During the reporting period, the country task force documented 10 cases of killing of children, as opposed to 88 in 2011. This decrease appeared to be linked to the cessation of hostilities between CPJP and UFDR in 2012. During armed confrontations on 23 January 2012 between the Central African and Chadian armed forces on the one hand, and the Front patriotique pour le redressement (FPR) on the other, four children were killed. Overall, the total number of child casualties in 2012 is estimated to be higher, given that the country task force was unable to verify incidents that occurred during the crisis of December 2012 owing to security constraints.

Incidents of sexual violence remained a concern throughout 2012. The country task force verified 22 cases, of which 13 were perpetrated by members of FPR, who raped several girls between 9 and 17 years of age in the villages of Damara and Ngoukpe (Ombella-Mpoko prefecture). The country task force also received reports of rape of girls in Bambari, Bria, Ndele and Bangui by the Séléka coalition in December 2012. Between 2 and 5 February 2012, members of the Chadian army in Ndele raped three 15-year-old girls and a 17-year-old girl during their return to Chad after providing support to the offensive by the Central African armed forces against FPR. Although the cases were reported to the Governments of the Central African Republic and Chad, no action has been taken to date.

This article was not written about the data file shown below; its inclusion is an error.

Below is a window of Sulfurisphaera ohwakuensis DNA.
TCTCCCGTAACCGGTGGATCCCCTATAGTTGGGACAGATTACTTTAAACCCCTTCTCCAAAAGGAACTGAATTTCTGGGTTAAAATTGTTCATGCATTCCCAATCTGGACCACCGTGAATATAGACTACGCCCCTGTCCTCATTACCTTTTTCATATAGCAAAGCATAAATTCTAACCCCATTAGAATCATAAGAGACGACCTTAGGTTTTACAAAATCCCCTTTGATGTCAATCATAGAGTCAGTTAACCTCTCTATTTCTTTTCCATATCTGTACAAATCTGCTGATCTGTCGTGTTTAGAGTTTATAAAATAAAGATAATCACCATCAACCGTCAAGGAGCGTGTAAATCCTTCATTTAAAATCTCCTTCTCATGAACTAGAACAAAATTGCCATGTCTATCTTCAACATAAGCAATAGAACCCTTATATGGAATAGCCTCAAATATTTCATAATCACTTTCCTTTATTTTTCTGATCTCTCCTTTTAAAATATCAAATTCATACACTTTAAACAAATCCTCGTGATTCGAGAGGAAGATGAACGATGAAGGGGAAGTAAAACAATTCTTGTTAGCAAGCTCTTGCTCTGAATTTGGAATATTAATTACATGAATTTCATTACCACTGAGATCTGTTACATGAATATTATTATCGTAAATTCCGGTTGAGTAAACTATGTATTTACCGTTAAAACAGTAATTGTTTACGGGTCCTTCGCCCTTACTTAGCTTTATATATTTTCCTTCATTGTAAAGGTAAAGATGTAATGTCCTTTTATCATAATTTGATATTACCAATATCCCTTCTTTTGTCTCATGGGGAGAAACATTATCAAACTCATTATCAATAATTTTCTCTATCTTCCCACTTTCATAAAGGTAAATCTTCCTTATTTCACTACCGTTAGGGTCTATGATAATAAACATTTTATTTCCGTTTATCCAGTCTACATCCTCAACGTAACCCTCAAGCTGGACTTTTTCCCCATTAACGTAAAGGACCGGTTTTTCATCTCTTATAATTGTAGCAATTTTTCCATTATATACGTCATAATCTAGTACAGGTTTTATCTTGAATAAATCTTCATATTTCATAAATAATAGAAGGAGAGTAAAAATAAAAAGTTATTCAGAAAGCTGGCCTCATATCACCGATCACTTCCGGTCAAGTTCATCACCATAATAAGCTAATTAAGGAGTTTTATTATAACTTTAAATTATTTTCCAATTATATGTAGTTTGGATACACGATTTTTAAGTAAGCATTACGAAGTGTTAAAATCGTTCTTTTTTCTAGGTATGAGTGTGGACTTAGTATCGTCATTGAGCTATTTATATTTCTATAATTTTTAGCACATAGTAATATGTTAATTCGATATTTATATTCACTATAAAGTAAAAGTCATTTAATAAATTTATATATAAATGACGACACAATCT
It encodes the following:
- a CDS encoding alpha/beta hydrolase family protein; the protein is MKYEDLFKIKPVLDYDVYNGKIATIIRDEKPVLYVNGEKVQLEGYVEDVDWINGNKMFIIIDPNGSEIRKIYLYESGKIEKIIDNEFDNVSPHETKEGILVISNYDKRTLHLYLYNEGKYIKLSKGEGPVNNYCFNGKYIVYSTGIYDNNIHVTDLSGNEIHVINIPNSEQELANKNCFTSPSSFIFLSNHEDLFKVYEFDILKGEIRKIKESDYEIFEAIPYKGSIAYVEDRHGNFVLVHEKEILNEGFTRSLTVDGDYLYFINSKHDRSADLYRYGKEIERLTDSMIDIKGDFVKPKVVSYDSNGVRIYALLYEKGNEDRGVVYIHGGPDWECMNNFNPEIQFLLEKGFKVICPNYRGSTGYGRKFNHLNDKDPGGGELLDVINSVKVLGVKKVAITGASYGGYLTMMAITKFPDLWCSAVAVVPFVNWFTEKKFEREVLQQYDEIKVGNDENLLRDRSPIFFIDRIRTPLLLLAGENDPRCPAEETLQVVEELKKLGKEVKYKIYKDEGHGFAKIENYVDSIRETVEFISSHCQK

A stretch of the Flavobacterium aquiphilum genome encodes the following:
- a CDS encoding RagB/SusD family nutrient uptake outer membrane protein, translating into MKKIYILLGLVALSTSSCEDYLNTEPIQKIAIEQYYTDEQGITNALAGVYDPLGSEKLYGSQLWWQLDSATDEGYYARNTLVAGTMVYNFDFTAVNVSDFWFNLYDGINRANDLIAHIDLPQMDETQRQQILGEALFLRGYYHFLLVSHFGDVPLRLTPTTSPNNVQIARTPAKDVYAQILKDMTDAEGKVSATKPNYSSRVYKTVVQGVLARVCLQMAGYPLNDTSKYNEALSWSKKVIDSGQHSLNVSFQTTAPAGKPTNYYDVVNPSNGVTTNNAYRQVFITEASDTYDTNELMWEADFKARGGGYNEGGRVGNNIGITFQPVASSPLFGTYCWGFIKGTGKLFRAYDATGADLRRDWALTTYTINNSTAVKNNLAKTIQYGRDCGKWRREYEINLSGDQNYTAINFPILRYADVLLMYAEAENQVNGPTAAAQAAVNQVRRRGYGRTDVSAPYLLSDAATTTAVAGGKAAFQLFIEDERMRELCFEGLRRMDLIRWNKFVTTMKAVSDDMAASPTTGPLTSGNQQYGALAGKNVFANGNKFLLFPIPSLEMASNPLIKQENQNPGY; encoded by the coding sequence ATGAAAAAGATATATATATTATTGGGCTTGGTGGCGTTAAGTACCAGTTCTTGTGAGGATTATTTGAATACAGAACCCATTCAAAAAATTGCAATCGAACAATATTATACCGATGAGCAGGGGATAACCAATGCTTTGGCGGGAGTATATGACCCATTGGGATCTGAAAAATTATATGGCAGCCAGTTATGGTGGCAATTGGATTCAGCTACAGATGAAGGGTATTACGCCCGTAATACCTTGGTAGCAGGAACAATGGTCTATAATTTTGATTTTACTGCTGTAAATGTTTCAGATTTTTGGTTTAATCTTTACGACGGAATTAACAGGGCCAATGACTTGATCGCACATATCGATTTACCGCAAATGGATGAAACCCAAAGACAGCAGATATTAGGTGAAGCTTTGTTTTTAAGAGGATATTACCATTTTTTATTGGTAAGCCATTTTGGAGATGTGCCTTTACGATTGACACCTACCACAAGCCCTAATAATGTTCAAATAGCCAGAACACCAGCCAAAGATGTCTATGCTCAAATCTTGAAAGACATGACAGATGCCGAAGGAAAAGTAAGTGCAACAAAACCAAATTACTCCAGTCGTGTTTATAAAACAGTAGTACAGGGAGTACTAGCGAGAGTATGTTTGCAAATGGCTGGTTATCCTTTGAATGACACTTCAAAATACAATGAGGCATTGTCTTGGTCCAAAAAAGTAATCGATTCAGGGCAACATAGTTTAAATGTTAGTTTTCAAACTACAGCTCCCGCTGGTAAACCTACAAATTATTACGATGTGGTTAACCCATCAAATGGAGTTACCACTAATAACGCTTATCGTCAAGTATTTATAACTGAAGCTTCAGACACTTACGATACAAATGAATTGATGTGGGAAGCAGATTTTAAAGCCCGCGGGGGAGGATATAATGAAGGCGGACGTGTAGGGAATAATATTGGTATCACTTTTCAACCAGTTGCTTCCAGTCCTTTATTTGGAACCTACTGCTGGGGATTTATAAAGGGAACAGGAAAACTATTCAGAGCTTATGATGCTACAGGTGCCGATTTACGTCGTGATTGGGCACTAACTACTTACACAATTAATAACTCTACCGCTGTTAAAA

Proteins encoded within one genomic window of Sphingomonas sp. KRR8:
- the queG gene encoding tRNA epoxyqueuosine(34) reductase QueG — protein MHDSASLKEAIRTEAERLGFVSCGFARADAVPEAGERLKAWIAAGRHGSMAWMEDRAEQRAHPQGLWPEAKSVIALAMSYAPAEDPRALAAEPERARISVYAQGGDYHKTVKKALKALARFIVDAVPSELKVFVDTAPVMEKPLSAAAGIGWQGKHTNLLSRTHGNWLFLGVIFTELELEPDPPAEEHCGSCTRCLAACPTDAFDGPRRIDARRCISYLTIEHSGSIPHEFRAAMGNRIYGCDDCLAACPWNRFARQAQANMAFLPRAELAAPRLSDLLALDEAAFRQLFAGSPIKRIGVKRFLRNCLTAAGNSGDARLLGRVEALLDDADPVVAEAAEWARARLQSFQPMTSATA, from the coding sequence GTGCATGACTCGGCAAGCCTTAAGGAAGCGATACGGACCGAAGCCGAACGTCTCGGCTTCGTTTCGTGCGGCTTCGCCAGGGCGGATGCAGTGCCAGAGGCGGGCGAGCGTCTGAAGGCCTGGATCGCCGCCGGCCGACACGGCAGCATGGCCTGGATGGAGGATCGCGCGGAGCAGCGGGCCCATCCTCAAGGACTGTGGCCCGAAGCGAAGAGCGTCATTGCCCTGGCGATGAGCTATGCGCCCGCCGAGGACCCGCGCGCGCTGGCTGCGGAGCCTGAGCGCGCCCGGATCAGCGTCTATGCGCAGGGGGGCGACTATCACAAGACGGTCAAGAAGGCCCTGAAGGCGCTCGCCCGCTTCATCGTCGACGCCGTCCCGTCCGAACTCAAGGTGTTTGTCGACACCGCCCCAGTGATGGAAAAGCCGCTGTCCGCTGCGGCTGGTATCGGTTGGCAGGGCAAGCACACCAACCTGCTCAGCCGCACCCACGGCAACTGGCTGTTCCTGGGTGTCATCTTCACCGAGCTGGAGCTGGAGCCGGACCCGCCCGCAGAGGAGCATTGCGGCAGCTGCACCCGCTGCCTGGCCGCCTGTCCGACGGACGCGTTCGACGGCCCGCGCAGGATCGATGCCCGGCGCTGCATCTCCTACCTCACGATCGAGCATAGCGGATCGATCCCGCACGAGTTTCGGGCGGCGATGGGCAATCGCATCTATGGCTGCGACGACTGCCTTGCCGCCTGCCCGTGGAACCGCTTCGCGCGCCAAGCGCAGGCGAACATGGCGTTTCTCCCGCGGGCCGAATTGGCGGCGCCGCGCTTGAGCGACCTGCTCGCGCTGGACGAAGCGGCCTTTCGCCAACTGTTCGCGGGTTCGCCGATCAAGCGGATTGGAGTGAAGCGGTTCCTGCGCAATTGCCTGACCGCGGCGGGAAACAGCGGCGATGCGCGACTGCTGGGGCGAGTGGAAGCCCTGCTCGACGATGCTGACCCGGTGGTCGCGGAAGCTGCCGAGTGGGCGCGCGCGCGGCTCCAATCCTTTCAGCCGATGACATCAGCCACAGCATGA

The number of attacks on schools and hospitals decreased, with 6 incidents recorded in 2012, compared with 12 in 2011. In January 2012, for example, the school in Ouadango (Nana Grébizi prefecture) was destroyed when a Chadian army helicopter landed on it during a military operation against FPR. Two other schools were used by CPJP in Yangoudrounja (Haute-Kotto prefecture) and Miamani (Bamingui-Bangoran prefecture) as military outposts. Three health centres in Nana Grébizi, Haute-Kotto and Mbomou prefectures were used by CPJP and medical equipment there was looted. CPJP also continued to use the health centre in Aigbando (Haute-Kotto prefecture), affecting the access to health services of more than 1,000 children.